Aginter Press was lead by Captain Yves Guerin Serac, a French born catholic and militant anti-communist. A specialist in secret warfare Serac had fought for the French in the Vietnam war, for the United States in the Korean war, and as a member of the Organisation Armee Secrete (OAS) against the French government during the French war in Algeria. Following the defeat in Algeria Serac in June 1962 was hired by Spanish dictator Franco and thereafter by dictator Salazar in Portugal. Throughout his life his mission remained to fight communism by all means: “The others have laid down their weapons, but not I”, Serac explained in 1974. “After the OAS I fled to Portugal to carry on the fight and expand it to its proper dimensions – which is to say, a planetary dimension.” 
” Our number consists of two types of men: 1) Officers who have come to us from the fighting in Indo-China and Algeria, and some who even enlisted with us after the battle for Korea“, Serac described the Aginter Press stay-behind army. „2) Intellectuals who, during this same period turned their attention to the study of the techniques of Marxist subversion“. These intellectuals, as Guerain Serac observed, had formed study groups and shared experiences „in an attempt to dissect the techniques of Marxist subversion and to lay the foundations of a counter-technique.“ The battle, it was clear to Guerain Serac, had to be carried out in numerous countries: „During this period we have systematically established close contacts with like-minded groups emerging in Italy, Belgium, Germany, Spain or Portugal, for the purpose of forming the kernel of a truly Western League of Struggle against Marxism.” 
According to Portuguese journalists Aginter Press carried out political assassinations in Portugal and the Portuguese colonies which allegedly included Humberto Delgado, Portuguese opposition leader, killed 14 February 1965, Amilcar Cabral, leader of the national liberation movement in Guinea-Bissau and one of Africa’s foremost revolutionary figures, killed 20 January 20 1973, and Eduardo Mondlane, leader and President of the Mocambique liberation party and movement FRELIMO (Frente de Liberacao de Mocambique), killed in colonial Mocambique on 3 February 1969.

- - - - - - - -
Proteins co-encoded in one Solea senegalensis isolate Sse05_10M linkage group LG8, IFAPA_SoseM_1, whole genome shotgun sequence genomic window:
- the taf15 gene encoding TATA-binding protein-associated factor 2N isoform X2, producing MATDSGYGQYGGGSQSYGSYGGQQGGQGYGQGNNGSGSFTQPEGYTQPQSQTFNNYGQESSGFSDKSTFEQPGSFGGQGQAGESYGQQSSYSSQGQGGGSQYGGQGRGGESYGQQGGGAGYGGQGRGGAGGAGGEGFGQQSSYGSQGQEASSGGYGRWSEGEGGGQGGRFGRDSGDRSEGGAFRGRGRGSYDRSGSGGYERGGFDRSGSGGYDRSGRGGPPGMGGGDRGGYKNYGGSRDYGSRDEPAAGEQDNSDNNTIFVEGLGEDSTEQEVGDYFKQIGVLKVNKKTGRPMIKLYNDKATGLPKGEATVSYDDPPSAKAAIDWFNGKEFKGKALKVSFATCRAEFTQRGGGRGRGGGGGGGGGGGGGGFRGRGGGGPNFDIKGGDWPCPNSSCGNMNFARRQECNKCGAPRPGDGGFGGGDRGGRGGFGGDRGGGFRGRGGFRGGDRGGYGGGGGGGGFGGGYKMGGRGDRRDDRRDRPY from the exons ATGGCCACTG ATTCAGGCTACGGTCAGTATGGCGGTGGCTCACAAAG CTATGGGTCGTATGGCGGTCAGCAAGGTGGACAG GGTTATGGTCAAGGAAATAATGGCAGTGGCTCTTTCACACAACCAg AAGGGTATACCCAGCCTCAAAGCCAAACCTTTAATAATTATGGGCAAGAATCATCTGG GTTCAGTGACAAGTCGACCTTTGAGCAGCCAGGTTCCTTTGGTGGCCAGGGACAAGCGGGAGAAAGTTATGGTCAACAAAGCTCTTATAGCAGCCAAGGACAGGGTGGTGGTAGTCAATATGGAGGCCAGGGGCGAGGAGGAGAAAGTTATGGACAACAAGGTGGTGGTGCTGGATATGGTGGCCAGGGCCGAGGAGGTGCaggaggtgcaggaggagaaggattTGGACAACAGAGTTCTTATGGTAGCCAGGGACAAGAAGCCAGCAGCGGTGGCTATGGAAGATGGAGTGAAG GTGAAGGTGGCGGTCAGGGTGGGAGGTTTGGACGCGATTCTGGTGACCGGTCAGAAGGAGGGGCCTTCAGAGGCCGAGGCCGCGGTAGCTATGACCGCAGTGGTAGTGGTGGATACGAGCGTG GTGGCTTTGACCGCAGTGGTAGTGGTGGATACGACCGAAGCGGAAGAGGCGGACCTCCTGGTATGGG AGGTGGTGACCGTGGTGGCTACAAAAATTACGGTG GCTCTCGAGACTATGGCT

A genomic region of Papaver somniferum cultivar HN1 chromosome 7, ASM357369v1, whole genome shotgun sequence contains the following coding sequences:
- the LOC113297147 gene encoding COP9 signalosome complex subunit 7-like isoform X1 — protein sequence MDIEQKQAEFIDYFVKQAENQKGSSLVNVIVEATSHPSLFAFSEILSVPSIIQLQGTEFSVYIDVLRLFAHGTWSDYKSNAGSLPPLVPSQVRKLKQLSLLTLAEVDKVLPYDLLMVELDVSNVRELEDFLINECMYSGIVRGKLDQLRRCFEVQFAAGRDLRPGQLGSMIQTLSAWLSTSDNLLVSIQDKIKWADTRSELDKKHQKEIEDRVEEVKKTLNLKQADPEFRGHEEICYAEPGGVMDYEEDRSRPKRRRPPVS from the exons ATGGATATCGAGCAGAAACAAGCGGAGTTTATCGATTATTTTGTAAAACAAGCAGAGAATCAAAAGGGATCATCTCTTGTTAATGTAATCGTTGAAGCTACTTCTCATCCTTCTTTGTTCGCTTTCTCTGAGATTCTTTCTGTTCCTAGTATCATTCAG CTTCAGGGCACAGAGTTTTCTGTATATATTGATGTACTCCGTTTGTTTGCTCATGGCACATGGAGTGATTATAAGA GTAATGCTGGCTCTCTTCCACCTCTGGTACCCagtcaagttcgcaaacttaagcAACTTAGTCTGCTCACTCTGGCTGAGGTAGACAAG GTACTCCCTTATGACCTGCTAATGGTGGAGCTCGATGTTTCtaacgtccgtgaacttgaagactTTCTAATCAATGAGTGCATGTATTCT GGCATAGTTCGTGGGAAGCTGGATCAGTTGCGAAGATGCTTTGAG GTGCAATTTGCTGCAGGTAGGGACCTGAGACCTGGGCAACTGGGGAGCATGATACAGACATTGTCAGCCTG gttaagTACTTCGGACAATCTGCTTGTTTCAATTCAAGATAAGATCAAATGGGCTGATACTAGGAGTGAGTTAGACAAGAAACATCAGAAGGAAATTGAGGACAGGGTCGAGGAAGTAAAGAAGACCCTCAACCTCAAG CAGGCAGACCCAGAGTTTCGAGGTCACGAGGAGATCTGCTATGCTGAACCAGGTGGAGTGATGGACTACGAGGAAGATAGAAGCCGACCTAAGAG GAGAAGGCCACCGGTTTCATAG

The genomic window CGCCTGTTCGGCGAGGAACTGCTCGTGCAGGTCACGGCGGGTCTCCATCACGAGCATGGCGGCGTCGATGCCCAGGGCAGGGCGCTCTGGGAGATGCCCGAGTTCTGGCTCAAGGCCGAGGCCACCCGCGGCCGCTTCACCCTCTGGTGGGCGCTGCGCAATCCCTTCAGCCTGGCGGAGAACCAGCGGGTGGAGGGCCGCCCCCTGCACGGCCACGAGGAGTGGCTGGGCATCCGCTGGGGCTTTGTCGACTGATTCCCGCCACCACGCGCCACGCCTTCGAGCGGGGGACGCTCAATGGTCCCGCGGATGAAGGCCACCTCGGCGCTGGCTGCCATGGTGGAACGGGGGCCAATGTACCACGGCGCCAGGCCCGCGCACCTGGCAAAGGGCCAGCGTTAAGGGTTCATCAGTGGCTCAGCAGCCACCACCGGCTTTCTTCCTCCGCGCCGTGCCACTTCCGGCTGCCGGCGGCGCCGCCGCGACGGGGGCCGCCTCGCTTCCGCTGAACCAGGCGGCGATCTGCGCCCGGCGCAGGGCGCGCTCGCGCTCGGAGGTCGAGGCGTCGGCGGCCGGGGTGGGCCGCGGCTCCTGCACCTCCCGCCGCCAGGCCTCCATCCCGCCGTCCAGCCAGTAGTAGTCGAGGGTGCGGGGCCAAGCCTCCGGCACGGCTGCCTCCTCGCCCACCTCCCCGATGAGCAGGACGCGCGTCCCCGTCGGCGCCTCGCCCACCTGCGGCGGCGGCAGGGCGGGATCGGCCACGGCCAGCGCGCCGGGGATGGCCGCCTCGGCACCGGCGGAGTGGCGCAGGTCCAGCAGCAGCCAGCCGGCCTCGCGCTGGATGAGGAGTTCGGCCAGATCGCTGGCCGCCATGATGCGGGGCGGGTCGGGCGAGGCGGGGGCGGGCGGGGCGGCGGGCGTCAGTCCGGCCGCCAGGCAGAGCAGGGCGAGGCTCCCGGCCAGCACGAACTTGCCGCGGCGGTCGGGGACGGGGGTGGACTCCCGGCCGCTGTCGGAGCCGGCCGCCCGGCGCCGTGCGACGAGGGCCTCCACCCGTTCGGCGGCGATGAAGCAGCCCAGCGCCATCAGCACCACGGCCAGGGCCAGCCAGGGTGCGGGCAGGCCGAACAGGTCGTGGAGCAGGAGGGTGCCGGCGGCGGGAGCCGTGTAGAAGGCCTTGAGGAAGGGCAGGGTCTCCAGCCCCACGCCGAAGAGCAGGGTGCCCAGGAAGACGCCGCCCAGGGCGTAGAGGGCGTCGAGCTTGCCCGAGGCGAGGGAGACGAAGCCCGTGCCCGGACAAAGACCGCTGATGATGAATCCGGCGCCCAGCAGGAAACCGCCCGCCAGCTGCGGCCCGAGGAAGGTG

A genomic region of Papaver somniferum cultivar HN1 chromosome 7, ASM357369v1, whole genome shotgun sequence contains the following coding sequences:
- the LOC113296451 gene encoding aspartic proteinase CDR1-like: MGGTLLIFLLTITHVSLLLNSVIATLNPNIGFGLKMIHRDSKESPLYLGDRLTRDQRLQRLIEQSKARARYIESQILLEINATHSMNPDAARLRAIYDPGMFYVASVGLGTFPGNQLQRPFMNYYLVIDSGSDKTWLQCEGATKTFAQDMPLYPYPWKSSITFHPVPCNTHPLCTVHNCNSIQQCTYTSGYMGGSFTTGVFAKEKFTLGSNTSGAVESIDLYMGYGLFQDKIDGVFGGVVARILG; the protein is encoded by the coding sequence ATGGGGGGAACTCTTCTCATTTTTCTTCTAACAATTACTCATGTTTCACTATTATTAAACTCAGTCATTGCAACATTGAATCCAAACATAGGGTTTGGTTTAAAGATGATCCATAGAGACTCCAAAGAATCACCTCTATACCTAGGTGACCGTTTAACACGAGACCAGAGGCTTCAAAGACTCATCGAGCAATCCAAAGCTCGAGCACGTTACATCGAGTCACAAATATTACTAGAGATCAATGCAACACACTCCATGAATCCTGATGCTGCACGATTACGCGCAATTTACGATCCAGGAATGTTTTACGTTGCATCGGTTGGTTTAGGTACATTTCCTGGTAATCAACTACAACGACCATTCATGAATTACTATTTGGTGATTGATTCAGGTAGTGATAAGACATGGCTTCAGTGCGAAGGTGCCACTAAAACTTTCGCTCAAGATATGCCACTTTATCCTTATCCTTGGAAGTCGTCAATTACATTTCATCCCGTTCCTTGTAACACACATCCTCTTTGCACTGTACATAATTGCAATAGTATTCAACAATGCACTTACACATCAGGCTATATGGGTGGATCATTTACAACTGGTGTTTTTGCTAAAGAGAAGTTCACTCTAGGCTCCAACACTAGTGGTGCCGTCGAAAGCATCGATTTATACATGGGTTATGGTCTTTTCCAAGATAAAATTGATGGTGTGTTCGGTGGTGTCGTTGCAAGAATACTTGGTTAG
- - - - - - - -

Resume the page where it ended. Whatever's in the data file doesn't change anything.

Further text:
Serac was convinced that the West had to use terror, assassinations and manipulation to fight communism: “In the first phase of our political activity we must create chaos in all structures of the regime. Two forms of terrorism can provoke such a situation: The blind terrorism (committing massacres indiscriminately which cause a large number of victims), and the selective terrorism (eliminate chosen persons). This destruction of the state must be carried out as much as possible under the cover of ‘communist activities’ … After that, we must intervene at the heart of the military, the juridical power and the church, in order to influence popular opinion, suggest a solution, and clearly demonstrate the weakness of the present legal apparatus … Popular opinion must be polarised in such a way, that we are being presented as the only instrument capable of saving the nation. It is obvious that we will need considerable financial resources to carry out such operations.” 
Like Portugal also Spain was a right wing dictatorship until the death of Francisco Franco on November 20 1975. According to Italian investigations Italian right-wing terrorists who had cooperated with the Gladio stay-behind army were flown from Italy to Spain after having carried out terrorist attacks in Italy. In Spain they were protected from the Italian investigations and in return offered their services to Franco.